To ensure their effectiveness and safety, medication must always be stored as directed by the manufacturer. For example, exposure to heat, cold or humidity can affect their quality. Here are a few tips on how to properly store your medication.
Storing medication: a valid concern
When we have to take medication, it is normal and preferable to ask certain questions. One of the important aspects of the optimal use of medication is preserving their quality. How long can we keep medication? Do topical products (creams, ointments, eye drops, etc.) have the same shelf life as pills? Should we keep our medication in the refrigerator? These are just some of the questions you should be concerned about, and your pharmacist has the answers to help guide you.
An expiry date is always listed on the packaging of the medication you use, but it can sometimes be difficult to locate. It can be indicated in various formats: “month/year” or “day/month/year,” for example. If you can’t find the expiry date on a product’s packaging, or if you don’t understand it, ask your pharmacist to help you.
The expiry date is determined by the product’s manufacturer. It is the date beyond which the manufacturer can no longer guarantee the quality of their product when it has been stored according to directions. Thus, you should not take any medication that has exceeded its expiry date, because you cannot be absolutely certain of the quality, effectiveness or safety of the product.
It is important to remember that the expiry date always applies to an unopened product left in its original container. Once this container has been opened or the seal broken, or if it has been stored in conditions other than those recommended, the expiry date is no longer valid. In this case, you must ask your pharmacist when the product should no longer be used.
If you use a medication that has passed its expiry date, remember that its active ingredient(s) may have begun to lose its effectiveness. This has an influence on the actual quality of the medication you are taking, and thus the effectiveness of treatment may be reduced. Moreover, the decomposition of the ingredients can lead to the formation of possibly harmful compounds. Depending on its composition, the product can even be contaminated by microbes. So it really isn’t worth the risk, is it?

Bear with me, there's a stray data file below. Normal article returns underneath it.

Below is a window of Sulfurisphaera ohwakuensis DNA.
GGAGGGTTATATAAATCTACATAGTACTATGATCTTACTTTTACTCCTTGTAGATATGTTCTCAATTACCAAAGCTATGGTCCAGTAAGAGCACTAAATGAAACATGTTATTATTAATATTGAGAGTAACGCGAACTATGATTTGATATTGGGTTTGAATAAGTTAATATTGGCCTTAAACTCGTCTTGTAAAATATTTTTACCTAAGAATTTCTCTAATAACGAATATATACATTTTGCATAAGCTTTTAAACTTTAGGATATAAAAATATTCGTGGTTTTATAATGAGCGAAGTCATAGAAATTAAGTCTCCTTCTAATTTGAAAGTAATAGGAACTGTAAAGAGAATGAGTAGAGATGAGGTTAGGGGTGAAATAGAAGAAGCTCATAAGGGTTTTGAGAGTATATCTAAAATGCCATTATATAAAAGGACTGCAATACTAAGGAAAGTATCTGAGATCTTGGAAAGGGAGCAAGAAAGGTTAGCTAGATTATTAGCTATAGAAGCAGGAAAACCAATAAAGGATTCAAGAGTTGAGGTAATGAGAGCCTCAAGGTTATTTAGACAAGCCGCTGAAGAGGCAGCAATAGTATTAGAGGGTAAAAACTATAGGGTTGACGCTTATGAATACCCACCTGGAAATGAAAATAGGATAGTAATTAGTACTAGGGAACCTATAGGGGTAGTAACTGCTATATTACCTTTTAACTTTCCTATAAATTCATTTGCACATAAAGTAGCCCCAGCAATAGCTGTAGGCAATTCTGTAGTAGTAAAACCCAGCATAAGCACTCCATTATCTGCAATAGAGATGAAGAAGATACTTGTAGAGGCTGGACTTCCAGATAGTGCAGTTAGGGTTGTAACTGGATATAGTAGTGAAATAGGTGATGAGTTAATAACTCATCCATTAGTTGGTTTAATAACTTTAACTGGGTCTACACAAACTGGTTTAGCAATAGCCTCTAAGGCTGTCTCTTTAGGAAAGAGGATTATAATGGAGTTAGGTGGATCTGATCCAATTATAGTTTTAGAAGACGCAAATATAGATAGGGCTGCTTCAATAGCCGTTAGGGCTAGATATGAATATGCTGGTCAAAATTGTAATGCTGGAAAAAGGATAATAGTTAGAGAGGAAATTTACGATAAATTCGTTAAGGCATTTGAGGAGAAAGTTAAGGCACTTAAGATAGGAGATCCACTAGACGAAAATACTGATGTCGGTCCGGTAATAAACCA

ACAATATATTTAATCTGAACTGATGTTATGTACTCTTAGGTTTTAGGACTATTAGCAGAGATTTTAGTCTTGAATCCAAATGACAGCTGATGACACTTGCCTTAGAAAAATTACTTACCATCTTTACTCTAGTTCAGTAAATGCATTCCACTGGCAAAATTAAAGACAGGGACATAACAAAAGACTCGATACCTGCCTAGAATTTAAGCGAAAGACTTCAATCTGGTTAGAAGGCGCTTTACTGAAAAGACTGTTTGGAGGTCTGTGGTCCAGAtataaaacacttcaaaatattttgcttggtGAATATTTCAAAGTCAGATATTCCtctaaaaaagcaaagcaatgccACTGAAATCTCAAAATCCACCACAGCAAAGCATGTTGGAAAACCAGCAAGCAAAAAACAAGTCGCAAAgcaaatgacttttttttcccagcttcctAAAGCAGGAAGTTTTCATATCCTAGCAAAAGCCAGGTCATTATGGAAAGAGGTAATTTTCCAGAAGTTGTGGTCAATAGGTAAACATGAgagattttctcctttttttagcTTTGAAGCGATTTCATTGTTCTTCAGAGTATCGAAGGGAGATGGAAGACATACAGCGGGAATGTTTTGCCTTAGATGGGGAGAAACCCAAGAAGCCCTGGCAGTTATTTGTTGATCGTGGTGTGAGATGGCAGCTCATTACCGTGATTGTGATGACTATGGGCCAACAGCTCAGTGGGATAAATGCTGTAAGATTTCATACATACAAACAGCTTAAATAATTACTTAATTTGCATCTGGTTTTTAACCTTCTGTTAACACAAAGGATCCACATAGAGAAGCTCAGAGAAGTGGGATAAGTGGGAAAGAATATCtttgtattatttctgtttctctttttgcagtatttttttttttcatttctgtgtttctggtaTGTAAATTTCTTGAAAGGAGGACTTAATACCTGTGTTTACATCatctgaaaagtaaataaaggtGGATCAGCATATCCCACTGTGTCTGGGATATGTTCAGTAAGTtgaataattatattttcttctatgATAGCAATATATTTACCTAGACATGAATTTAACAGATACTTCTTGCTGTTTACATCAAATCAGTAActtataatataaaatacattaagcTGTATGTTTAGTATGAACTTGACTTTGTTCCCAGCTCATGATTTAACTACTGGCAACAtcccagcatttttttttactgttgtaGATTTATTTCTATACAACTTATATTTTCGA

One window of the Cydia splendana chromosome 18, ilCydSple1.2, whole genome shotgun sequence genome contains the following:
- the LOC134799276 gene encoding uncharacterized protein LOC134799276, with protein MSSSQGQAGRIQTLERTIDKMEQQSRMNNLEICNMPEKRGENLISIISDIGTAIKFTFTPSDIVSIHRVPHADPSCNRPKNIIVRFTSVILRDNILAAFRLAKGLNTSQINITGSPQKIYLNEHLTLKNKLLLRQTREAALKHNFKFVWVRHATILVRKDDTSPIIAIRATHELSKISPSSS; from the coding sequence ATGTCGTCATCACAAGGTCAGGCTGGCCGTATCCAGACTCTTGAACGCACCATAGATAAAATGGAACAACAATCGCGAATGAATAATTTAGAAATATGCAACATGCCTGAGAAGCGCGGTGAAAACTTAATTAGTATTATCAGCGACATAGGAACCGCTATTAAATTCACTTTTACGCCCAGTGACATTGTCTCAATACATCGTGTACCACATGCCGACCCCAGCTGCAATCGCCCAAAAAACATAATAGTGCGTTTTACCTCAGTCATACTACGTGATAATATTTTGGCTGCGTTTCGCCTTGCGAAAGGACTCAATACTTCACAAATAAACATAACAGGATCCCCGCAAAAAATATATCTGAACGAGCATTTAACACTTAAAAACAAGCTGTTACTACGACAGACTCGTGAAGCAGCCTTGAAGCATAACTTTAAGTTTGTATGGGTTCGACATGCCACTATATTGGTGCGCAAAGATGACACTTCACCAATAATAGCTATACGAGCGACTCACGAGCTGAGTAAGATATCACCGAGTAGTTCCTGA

Where to store medication?
As a general rule, it is recommended that you store medication in an area that meets the following conditions:
- protected from humidity;
- protected from exposure to direct light;
- protected from excessive heat or cold;
- out of reach of children and animals.
Places that are exposed to variations in temperature and humidity are not the best places to store your medication. This means that you should definitely avoid keeping your medication in:
- the bathroom;
- the car (e.g.: glove box);
- surfaces located next to the stove or oven;
- near a sunlit window.
Ideal temperature conditions
There is no ideal temperature for storing every medication. You must always follow the instructions on the packaging or ask your pharmacist to learn about recommended temperature range for each product. For example, some medication must be stored:
- between 2 °C and 8 °C (in the refrigerator);
- between 15 °C and 30 °C (at room temperature), sometimes at a maximum temperature of 25 °C;
- between 4 °C and 30 °C (in the refrigerator or at room temperature).
It is very rare that a product must be frozen in order to preserve it. Never place your medication in the freezer; this could greatly reduce their effectiveness.
If there is no recommended storage temperature indicated, keep your medication at room temperature, protected from heat and humidity. Remember that there is no advantage to refrigerating a product if this is not recommended by the manufacturer or your pharmacist.
Also remember that storage recommendations may change once a product has been opened. This is the case for insulin and some types of eye drops: they must be refrigerated before being opened, after which they are stored at room temperature.
Expiry date according to pharmaceutical forms
Remember that a product expiry date only applies to medication that is still in its original packaging and unopened. Once the product is transferred to another container or is opened, other standards apply. Below are several examples of expiry dates as estimated by the pharmacist according to the different pharmaceutical forms:
Expiry date estimated by the pharmacist
Capsules and tablets
Eye drops or ointments
Creams and ointments in tube form
Creams and ointments transferred to another container
Below are several additional tips:
- Store your medication in its original container whenever possible.
- Never combine different medications in the same container.
- Never take medication whose appearance, taste or smell has changed, or if you know that it has not been stored properly.
- Only take medication intended for yourself or that you have purchased. Do not take other people’s medication.
- Update and clean out your medicine cabinet on a regular basis.
- Always return outdated medication to your pharmacy. Laboratory staff will know how to dispose of it safely.
- If you must travel with medication, ensure you follow the instructions regarding their storage. Your pharmacist can tell you the best way to store them while travelling.
The best strategy to adopt when storing medication is always to ask your pharmacist, a medication specialist, for advice. This will guarantee you are using high quality and safe products. Nobody likes to take unnecessary risks when it comes to medication, so it’s best to exercise caution!